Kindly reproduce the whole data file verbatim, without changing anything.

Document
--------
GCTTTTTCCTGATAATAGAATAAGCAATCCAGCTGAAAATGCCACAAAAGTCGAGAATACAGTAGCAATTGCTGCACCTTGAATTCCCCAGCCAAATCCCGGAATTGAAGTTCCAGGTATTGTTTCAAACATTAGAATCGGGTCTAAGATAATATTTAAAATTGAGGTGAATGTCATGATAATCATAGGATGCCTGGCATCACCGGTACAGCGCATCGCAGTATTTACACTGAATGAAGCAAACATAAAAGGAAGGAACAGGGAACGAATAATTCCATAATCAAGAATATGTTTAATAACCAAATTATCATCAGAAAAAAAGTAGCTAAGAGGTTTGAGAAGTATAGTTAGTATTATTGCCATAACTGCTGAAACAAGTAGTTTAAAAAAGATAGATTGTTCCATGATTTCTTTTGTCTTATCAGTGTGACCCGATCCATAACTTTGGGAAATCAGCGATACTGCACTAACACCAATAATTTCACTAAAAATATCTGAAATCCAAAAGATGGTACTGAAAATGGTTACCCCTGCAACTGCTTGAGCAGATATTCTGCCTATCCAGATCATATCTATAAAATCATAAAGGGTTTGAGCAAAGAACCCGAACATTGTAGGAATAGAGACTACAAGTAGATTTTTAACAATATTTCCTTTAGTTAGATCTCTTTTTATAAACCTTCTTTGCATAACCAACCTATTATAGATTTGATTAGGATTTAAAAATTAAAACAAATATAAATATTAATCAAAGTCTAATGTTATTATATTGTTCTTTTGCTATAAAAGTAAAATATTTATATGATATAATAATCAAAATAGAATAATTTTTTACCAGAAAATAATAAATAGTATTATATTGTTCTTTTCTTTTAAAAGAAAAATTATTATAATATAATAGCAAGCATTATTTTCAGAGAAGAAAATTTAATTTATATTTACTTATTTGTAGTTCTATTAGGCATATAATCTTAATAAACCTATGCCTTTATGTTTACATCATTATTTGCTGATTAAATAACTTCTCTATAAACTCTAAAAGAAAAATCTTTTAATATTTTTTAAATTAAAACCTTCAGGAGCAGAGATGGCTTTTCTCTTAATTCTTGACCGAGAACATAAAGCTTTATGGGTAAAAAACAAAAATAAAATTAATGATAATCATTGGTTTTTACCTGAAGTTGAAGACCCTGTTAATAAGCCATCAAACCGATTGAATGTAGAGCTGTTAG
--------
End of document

GCTTTTTCCTGATAATAGAATAAGCAATCCAGCTGAAAATGCCACAAAAGTCGAGAATACAGTAGCAATTGCTGCACCTTGAATTCCCCAGCCAAATCCCGGAATTGAAGTTCCAGGTATTGTTTCAAACATTAGAATCGGGTCTAAGATAATATTTAAAATTGAGGTGAATGTCATGATAATCATAGGATGCCTGGCATCACCGGTACAGCGCATCGCAGTATTTACACTGAATGAAGCAAACATAAAAGGAAGGAACAGGGAACGAATAATTCCATAATCAAGAATATGTTTAATAACCAAATTATCATCAGAAAAAAAGTAGCTAAGAGGTTTGAGAAGTATAGTTAGTATTATTGCCATAACTGCTGAAACAAGTAGTTTAAAAAAGATAGATTGTTCCATGATTTCTTTTGTCTTATCAGTGTGACCCGATCCATAACTTTGGGAAATCAGCGATACTGCACTAACACCAATAATTTCACTAAAAATATCTGAAATCCAAAAGATGGTACTGAAAATGGTTACCCCTGCAACTGCTTGAGCAGATATTCTGCCTATCCAGATCATATCTATAAAATCATAAAGGGTTTGAGCAAAGAACCCGAACATTGTAGGAATAGAGACTACAAGTAGATTTTTAACAATATTTCCTTTAGTTAGATCTCTTTTTATAAACCTTCTTTGCATAACCAACCTATTATAGATTTGATTAGGATTTAAAAATTAAAACAAATATAAATATTAATCAAAGTCTAATGTTATTATATTGTTCTTTTGCTATAAAAGTAAAATATTTATATGATATAATAATCAAAATAGAATAATTTTTTACCAGAAAATAATAAATAGTATTATATTGTTCTTTTCTTTTAAAAGAAAAATTATTATAATATAATAGCAAGCATTATTTTCAGAGAAGAAAATTTAATTTATATTTACTTATTTGTAGTTCTATTAGGCATATAATCTTAATAAACCTATGCCTTTATGTTTACATCATTATTTGCTGATTAAATAACTTCTCTATAAACTCTAAAAGAAAAATCTTTTAATATTTTTTAAATTAAAACCTTCAGGAGCAGAGATGGCTTTTCTCTTAATTCTTGACCGAGAACATAAAGCTTTATGGGTAAAAAACAAAAATAAAATTAATGATAATCATTGGTTTTTACCTGAAGTTGAAGACCCTGTTAATAAGCCATCAAACCGATTGAATGTAGAGCTGTTAG